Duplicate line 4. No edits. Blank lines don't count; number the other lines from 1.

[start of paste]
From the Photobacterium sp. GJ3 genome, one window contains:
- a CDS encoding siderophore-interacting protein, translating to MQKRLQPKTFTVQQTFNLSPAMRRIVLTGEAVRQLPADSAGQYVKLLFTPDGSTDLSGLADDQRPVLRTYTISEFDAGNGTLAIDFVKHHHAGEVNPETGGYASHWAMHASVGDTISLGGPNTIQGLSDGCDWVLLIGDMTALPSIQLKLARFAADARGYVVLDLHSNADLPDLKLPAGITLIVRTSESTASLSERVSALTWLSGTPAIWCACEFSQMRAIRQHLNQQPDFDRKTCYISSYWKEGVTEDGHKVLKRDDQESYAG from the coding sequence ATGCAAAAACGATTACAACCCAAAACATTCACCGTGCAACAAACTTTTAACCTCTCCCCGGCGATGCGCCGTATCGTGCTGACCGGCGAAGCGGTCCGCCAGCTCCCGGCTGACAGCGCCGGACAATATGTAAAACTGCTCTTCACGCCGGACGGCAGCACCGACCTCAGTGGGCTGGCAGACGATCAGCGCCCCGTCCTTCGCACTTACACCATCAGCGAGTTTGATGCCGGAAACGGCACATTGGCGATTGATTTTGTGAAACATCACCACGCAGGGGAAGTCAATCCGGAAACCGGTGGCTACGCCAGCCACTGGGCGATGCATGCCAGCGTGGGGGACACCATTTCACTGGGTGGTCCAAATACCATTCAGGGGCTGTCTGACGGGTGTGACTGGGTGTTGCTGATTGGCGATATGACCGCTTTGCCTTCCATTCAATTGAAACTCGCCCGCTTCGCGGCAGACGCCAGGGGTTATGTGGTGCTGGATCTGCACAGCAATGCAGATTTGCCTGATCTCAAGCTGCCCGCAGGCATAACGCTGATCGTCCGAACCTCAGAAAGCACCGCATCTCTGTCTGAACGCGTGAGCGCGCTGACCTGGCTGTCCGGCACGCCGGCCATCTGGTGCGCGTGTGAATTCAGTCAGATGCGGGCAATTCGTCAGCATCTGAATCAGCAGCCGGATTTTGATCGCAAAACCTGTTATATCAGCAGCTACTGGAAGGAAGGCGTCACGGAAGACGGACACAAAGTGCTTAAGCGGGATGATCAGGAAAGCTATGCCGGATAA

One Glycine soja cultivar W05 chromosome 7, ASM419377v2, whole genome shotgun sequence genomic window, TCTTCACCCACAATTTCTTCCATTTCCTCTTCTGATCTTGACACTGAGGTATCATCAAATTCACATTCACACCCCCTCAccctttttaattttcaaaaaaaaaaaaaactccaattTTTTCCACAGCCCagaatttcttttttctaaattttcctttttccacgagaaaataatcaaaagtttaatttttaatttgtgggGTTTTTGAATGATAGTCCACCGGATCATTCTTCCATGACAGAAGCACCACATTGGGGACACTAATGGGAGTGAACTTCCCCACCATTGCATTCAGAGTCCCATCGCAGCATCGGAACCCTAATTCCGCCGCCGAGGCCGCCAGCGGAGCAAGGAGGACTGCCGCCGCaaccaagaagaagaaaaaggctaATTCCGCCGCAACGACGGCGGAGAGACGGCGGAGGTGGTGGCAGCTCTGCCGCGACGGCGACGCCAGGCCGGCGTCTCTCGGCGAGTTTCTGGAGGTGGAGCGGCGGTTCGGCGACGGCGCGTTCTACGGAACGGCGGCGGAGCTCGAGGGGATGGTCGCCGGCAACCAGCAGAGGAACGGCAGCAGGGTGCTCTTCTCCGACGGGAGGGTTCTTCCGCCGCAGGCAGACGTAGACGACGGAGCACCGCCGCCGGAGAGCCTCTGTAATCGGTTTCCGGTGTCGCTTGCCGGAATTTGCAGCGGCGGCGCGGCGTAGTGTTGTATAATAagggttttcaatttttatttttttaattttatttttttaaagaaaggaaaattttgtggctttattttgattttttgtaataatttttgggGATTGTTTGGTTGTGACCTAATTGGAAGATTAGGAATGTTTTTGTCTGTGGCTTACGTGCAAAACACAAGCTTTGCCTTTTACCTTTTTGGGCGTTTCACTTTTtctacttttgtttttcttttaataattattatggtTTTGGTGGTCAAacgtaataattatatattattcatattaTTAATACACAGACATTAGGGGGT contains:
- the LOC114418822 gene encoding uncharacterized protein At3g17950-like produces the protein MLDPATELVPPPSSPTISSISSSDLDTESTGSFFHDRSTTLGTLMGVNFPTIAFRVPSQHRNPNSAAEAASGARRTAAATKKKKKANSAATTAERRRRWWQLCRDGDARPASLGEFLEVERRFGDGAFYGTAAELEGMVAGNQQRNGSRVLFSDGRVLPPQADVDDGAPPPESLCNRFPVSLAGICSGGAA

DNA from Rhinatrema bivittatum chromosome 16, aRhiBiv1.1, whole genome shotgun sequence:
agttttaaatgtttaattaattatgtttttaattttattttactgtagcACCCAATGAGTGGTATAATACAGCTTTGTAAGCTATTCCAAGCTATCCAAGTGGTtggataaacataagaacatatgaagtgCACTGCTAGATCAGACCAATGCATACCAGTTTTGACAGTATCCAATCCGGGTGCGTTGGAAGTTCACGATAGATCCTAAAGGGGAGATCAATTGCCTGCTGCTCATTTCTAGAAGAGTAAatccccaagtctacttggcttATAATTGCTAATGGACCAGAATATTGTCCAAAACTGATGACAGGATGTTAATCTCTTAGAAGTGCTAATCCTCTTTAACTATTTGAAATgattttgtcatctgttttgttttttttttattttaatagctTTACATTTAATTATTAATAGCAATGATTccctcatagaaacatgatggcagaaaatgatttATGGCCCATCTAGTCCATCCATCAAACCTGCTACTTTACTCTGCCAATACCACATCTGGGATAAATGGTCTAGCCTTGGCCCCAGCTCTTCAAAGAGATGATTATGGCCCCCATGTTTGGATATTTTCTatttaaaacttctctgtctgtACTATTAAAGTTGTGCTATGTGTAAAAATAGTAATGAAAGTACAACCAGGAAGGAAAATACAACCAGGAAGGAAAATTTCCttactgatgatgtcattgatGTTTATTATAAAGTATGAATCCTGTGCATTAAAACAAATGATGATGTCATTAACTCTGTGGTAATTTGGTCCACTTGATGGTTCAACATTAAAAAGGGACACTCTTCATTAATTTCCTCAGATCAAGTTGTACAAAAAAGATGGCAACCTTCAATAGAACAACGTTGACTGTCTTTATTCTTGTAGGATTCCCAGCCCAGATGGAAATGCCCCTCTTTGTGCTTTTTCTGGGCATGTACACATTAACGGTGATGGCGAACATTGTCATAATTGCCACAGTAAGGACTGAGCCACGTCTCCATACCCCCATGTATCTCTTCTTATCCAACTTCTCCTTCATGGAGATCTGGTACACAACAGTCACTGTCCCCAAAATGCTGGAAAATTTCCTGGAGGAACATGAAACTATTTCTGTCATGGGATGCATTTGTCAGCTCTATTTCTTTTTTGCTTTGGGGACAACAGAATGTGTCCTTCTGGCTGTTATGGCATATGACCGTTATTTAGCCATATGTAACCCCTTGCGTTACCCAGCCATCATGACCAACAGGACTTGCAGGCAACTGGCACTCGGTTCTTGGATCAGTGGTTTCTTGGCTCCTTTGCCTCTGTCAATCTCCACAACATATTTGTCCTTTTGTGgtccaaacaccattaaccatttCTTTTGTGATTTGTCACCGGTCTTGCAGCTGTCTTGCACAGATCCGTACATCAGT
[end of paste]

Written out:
- the LOC114418822 gene encoding uncharacterized protein At3g17950-like produces the protein MLDPATELVPPPSSPTISSISSSDLDTESTGSFFHDRSTTLGTLMGVNFPTIAFRVPSQHRNPNSAAEAASGARRTAAATKKKKKANSAATTAERRRRWWQLCRDGDARPASLGEFLEVERRFGDGAFYGTAAELEGMVAGNQQRNGSRVLFSDGRVLPPQADVDDGAPPPESLCNRFPVSLAGICSGGAA